organization provides is customer treatment (Cropanzano et al., 2004; Hochschild, 1979). Tsai (2001; Tsai & Huang, 2002) has provided evidence that the positive emotional displays of store clerks can be positively related to customer reactions. When clerks perceived greater expectations for customer service, they reported more frequent positive displays toward customers. These displays did not seem to influence customer purchase decisions, but when store service climate was higher, customers spent more time in the store and reported being more likely to return and to recommend the store to others. Display rules are generally intended to promote good customer service. In a related study, Schneider, White, and Paul (1998) report that perceptions of service quality lead to customer retention. Specifically, they found that bank branches with stronger service climates, as measured by employee perceptions of expectations, supervisor support, and resources, were perceived by customers as providing higher service quality over a number of years. They also found that there was a significant relationship between customer perceptions and service climate is successive years. Display rules also play a role in maintaining harmony within organizations (Cropanzano et al., 2004). The conflict literature suggests that conflict with coworkers produces a significant portion of the emotionally challenging situations that arise at work (Gamero, Gonzalez-Roma, & Peiro, 2008; Jehn & Bendersky, 2003). Interpersonal conflict within nurse teams is a well-documented source of distress for nurses and patients (e.g. Almost, 2006). Cox (2003) showed that intragroup conflict in nursing teams was negatively related to team performance. In this study, nurses who reported higher levels of intrapersonal conflict within their groups were much less satisfied with their job.

22

Groups with higher levels of perceived intragroup conflict also reported lower perceptions of team performance. Unfortunately, objective measures of team performance were not reported. Yang and Mossholder (2004) have argued that integrative display rules for suppressing negative emotions within groups are effective at reducing task and relationship conflict. This review provides ample evidence that the organization benefits from strong integrative display rules. However, there is also reason to believe that display rules can have an adverse impact on individual employee well-being (Hochschild, 1983). In one example, Schaubroeck and Jones (2000) found that perceived demands of headquarters employees to express positive emotion and suppress negative emotion were both positively related to physical complaints. There are other examples, but I will take this issue up more fully later in the paper. Display rules for coworkers. Thus far, I have introduced the types of display rules that exist in the workplace and their purpose. There are two additional display rule issues I wish to address before moving on. The first issue I will address is the target of display rules. As discussed earlier, theory suggests that specific display rules will exist between coworkers to improve performance and maintain harmony (Cropanzano et al., 2004; Grandey, 2000; Hochschild, 1983). The early qualitative investigations provide pointed examples of display rules between coworkers. Shafaeli and Sutton (1989, p. 3) recount the expected emotional displays between restaurant employees: The waitresses have to be nice to the bartenders because we need our drinks fast. The bartender has to be nice to us because if our customers complain it is his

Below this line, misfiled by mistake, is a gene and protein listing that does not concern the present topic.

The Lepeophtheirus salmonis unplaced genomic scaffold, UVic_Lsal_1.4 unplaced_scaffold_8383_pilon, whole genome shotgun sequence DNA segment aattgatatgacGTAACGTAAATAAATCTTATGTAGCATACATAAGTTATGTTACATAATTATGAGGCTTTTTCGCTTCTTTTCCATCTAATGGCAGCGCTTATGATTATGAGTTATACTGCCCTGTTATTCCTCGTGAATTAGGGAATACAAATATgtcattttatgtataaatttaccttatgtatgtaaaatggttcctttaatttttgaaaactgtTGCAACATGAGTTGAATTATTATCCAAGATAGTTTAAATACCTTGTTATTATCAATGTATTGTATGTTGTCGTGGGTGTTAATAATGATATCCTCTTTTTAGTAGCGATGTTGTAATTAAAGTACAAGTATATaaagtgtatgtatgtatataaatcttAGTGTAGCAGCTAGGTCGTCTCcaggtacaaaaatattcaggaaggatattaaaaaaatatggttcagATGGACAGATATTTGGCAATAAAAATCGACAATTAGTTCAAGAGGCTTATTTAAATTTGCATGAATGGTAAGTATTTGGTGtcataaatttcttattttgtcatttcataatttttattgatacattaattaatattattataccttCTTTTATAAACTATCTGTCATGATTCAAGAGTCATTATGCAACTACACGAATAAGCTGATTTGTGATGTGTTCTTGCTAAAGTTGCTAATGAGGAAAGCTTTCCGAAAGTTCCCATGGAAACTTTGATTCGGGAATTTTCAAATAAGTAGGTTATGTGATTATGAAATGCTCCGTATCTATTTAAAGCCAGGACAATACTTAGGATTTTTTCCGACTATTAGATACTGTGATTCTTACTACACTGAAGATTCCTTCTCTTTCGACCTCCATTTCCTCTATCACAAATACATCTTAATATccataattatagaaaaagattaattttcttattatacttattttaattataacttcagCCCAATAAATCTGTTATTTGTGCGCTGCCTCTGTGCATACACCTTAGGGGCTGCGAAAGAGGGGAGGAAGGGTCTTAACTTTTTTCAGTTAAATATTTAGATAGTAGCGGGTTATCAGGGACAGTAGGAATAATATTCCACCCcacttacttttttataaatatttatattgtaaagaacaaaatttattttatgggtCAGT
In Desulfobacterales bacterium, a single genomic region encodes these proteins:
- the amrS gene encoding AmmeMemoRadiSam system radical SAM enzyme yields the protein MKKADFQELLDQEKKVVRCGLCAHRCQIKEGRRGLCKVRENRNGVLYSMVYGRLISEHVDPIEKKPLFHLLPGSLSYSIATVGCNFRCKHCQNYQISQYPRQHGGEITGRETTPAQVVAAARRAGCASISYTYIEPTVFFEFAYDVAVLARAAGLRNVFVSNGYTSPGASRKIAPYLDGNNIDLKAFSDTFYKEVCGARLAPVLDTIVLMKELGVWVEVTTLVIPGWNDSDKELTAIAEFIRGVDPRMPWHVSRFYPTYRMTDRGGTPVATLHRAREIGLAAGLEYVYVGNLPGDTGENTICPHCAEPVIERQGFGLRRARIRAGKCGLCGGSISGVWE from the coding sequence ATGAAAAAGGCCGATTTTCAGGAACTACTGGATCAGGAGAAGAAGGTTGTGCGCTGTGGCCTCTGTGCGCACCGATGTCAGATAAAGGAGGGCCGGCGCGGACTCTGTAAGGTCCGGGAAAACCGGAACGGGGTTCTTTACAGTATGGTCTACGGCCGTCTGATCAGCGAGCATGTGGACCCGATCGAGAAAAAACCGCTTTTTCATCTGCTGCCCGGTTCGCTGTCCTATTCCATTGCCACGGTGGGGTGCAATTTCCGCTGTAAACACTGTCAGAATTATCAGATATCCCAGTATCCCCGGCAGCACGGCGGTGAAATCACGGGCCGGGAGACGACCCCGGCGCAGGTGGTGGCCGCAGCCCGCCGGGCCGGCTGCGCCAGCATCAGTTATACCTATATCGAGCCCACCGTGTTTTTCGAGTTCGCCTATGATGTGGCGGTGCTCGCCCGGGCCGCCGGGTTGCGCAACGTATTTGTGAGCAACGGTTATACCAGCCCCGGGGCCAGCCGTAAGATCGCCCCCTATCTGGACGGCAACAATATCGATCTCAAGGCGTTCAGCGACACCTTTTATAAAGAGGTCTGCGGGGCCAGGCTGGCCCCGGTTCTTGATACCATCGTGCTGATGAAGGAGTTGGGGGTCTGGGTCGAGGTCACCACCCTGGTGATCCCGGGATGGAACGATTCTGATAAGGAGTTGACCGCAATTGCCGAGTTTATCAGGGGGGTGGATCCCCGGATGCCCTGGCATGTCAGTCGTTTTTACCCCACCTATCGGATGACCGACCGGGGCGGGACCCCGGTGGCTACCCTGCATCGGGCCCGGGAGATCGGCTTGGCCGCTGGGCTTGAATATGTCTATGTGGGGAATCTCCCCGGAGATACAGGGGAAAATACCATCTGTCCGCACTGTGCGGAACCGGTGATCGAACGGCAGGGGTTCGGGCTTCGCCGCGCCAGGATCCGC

23

fault. The cooks are the least dependent on others, but they have to be nice to the waitresses to get the secret drinks we bring them from the bar. Martin and colleagues (1998) also provided a picture of strong feminist display rules between employees across the corporate offices of a cosmetics firm. It becomes clear in their depiction of the Body Shop that newcomers, even at relatively senior levels, faced overt pressure from peers and supervisors to conform to norms of bounded emotionality in the workplace. Bounded emotionality was defined as: build interpersonal relationships though improved mutual understanding of work-related feelings, to foster community rather than to further the efficiency or productivity goals of the organization (Martin et al., 1998, p. 436). They even provide examples of employees who were forced to leave the company because they didn’t fit in and conform to these norms for emotional display. There has been a relative dearth of empirical research that considers coworker display rules in addition to customer display rules. In a notable exception, Diefendorff and Greguras (2009) demonstrated that display rules for coworker interactions existed and were unique from display rules toward customers. In their study employees from a variety of occupations were surveyed. The results suggested that perceived display rules for suppressing emotion was much more common than for expressing emotion. Despite this finding, complete suppression was relatively uncommon. Even for negative emotions, less than half of the display rules were reported as requiring employees to completely suppress an emotion. Most rules involved showing positive and negative emotion, but with less intensity than was experienced. Supplemental analyses revealed

24